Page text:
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Publication Detail
Inner ear tissue preservation by rapid freezing: improving fixation by high-pressure freezing and hybrid methods.
  • Publication Type:
    Journal article
  • Publication Sub Type:
    Journal Article
  • Authors:
    Bullen A, Taylor RR, Kachar B, Moores C, Fleck RA, Forge A
  • Publication date:
    09/2014
  • Pagination:
    49, 60
  • Journal:
    Hear Res
  • Volume:
    315
  • Status:
    Published
  • Country:
    Netherlands
  • PII:
    S0378-5955(14)00117-8
  • Language:
    eng
  • Keywords:
    Animals, Artifacts, Cryopreservation, Ear, Inner, Gerbillinae, Guinea Pigs, Mice, Mice, Inbred C57BL, Microscopy, Electron, Models, Animal, Notophthalmus viridescens, Organ Preservation, Stereocilia, Time Factors, Tissue Fixation
Abstract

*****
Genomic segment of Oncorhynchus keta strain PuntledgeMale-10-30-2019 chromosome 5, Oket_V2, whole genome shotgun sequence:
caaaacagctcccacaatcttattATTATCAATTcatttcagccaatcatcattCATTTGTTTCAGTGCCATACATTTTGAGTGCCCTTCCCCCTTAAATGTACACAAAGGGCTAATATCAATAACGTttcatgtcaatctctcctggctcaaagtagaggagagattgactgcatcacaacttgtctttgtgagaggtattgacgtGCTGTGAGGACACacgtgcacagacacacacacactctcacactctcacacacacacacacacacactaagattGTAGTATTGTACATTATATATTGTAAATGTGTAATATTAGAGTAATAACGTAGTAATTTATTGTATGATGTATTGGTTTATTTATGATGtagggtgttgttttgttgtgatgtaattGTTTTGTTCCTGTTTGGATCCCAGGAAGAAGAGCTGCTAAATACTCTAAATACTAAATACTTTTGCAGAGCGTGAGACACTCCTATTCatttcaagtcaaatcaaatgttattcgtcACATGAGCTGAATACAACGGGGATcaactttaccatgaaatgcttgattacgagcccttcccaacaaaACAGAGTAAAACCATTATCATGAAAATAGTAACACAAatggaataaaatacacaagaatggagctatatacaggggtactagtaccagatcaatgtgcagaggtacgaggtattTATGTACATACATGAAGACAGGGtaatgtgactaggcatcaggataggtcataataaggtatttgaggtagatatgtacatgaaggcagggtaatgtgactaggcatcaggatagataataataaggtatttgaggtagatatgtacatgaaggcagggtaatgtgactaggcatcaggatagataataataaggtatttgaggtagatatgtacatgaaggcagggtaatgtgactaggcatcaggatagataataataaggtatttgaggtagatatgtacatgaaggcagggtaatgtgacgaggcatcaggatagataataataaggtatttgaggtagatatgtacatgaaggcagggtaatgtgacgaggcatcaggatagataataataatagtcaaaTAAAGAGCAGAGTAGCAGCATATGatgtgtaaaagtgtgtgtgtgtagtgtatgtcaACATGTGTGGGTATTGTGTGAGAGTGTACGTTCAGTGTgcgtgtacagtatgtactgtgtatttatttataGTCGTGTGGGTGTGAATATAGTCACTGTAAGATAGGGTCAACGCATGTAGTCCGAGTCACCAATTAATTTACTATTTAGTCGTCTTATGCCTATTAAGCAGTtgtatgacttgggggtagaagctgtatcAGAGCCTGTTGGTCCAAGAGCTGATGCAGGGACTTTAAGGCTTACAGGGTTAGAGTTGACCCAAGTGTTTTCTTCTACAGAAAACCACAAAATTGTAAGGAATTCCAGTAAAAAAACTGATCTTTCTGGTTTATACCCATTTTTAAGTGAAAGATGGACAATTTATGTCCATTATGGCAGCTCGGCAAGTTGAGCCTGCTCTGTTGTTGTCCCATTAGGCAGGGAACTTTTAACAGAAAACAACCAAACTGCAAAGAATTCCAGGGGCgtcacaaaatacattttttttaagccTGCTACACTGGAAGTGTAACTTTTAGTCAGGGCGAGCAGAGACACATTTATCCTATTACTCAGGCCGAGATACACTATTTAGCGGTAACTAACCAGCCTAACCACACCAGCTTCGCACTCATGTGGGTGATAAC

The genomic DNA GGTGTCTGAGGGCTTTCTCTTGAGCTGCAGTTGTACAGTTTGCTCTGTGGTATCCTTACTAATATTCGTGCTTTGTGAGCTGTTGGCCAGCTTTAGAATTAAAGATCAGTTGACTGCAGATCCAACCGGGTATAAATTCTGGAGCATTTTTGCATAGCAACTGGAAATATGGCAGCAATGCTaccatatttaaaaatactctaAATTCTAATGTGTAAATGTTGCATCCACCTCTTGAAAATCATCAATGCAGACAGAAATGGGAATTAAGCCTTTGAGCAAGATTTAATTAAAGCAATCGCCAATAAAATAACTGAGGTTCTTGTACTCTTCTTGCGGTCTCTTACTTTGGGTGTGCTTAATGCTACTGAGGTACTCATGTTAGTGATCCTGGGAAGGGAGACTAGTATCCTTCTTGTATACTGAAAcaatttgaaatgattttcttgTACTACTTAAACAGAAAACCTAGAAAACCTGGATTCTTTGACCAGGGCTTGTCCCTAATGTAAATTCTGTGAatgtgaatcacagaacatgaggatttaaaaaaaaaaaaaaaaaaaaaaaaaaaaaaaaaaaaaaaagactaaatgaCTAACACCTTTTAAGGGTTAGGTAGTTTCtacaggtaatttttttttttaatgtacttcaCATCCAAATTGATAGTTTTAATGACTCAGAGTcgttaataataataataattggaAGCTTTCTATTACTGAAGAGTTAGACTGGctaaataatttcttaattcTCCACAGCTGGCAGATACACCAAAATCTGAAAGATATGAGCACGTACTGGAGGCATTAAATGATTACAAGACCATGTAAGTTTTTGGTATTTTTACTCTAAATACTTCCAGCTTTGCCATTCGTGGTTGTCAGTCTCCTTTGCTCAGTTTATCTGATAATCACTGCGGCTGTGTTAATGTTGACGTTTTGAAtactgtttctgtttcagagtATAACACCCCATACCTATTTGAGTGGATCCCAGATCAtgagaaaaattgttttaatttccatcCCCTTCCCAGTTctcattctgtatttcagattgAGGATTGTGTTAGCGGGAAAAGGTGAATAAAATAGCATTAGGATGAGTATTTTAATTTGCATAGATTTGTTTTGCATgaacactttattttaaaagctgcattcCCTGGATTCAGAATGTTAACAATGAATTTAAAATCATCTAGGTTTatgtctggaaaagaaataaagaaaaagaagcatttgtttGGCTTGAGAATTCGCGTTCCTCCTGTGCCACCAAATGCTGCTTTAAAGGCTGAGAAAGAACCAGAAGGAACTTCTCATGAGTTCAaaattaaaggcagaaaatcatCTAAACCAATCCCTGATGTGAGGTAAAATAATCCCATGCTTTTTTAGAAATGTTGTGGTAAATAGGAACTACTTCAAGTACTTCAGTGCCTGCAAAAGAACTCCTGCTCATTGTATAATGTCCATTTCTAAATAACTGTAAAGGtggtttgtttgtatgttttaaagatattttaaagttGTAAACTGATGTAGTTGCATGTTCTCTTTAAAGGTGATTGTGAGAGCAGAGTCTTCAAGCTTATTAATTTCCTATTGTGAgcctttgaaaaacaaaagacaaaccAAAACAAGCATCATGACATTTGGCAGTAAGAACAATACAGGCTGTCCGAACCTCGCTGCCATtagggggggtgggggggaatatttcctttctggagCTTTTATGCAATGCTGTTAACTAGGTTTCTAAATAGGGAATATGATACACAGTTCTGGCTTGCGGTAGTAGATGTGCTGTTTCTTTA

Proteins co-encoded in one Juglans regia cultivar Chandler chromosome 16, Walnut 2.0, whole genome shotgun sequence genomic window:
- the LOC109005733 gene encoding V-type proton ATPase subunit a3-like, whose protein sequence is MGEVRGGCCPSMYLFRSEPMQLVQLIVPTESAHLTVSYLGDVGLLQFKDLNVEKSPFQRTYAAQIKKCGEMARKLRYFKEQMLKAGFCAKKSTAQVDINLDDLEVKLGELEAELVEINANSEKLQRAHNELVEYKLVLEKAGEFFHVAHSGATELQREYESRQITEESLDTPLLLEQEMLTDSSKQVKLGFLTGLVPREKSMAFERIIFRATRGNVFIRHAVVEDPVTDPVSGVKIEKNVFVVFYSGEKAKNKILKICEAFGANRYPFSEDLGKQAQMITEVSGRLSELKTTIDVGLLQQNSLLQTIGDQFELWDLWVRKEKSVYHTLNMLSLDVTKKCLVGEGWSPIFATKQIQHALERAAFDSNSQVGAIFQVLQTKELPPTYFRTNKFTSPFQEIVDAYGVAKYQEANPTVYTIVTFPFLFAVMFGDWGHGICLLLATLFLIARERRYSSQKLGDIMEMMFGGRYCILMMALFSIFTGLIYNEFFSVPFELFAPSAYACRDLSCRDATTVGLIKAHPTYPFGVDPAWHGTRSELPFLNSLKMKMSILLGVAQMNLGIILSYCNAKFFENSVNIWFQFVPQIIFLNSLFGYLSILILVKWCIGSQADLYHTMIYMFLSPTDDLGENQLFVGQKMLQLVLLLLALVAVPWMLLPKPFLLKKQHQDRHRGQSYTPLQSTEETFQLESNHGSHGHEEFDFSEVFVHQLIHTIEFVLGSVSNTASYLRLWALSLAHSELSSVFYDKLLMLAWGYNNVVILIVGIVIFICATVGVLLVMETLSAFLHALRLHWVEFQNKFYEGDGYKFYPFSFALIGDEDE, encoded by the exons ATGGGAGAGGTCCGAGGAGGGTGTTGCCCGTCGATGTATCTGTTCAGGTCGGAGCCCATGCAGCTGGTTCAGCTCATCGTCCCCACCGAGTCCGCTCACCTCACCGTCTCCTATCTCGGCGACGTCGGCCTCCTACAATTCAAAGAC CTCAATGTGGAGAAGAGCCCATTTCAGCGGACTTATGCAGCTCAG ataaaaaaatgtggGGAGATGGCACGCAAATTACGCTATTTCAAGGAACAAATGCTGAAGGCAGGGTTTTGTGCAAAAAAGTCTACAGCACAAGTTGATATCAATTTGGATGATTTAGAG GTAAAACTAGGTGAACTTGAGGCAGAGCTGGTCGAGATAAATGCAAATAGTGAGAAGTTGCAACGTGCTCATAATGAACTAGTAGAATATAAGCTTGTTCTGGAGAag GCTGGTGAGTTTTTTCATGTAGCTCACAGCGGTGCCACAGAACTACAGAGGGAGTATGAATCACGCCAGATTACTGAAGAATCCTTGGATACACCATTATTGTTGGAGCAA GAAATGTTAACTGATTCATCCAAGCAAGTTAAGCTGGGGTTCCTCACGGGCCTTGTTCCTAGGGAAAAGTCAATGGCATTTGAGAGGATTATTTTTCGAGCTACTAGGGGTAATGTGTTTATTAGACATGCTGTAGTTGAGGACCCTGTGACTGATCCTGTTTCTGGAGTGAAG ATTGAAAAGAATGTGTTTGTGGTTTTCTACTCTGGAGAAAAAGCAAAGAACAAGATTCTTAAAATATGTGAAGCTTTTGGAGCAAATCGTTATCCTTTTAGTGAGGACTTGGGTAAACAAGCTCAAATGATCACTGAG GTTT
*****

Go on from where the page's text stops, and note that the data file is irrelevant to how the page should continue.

In the preservation of tissues in as 'close to life' state as possible, rapid freeze fixation has many benefits over conventional chemical fixation. One technique by which rapid freeze-fixation can be achieved, high pressure freezing (HPF), has been shown to enable ice crystal artefact-free freezing and tissue preservation to greater depths (more than 40 μm) than other quick-freezing methods. Despite increasingly becoming routine in electron microscopy, the use of HPF for the fixation of inner ear tissue has been limited. Assessment of the quality of preservation showed routine HPF techniques were suitable for preparation of inner ear tissues in a variety of species. Good preservation throughout the depth of sensory epithelia was achievable. Comparison to chemically fixed tissue indicated that fresh frozen preparations exhibited overall superior structural preservation of cells. However, HPF fixation caused characteristic artefacts in stereocilia that suggested poor quality freezing of the actin bundles. The hybrid technique of pre-fixation and high pressure freezing was shown to produce cellular preservation throughout the tissue, similar to that seen in HPF alone. Pre-fixation HPF produced consistent high quality preservation of stereociliary actin bundles. Optimising the preparation of samples with minimal artefact formation allows analysis of the links between ultrastructure and function in inner ear tissues.
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